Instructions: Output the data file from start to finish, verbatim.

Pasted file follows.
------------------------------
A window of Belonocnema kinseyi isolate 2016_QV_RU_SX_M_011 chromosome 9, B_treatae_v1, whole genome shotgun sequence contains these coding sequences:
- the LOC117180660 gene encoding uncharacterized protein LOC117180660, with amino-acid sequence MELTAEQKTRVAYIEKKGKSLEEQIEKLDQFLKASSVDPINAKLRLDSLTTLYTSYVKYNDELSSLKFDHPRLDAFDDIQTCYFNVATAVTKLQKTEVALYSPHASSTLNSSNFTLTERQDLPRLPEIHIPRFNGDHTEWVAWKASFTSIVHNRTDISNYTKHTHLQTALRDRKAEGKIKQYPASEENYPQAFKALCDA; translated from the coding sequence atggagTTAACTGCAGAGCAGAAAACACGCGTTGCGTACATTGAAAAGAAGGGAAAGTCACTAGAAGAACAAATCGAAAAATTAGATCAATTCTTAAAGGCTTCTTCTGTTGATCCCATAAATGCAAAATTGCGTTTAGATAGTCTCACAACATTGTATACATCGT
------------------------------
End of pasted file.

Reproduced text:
A window of Belonocnema kinseyi isolate 2016_QV_RU_SX_M_011 chromosome 9, B_treatae_v1, whole genome shotgun sequence contains these coding sequences:
- the LOC117180660 gene encoding uncharacterized protein LOC117180660, with amino-acid sequence MELTAEQKTRVAYIEKKGKSLEEQIEKLDQFLKASSVDPINAKLRLDSLTTLYTSYVKYNDELSSLKFDHPRLDAFDDIQTCYFNVATAVTKLQKTEVALYSPHASSTLNSSNFTLTERQDLPRLPEIHIPRFNGDHTEWVAWKASFTSIVHNRTDISNYTKHTHLQTALRDRKAEGKIKQYPASEENYPQAFKALCDA; translated from the coding sequence atggagTTAACTGCAGAGCAGAAAACACGCGTTGCGTACATTGAAAAGAAGGGAAAGTCACTAGAAGAACAAATCGAAAAATTAGATCAATTCTTAAAGGCTTCTTCTGTTGATCCCATAAATGCAAAATTGCGTTTAGATAGTCTCACAACATTGTATACATCGT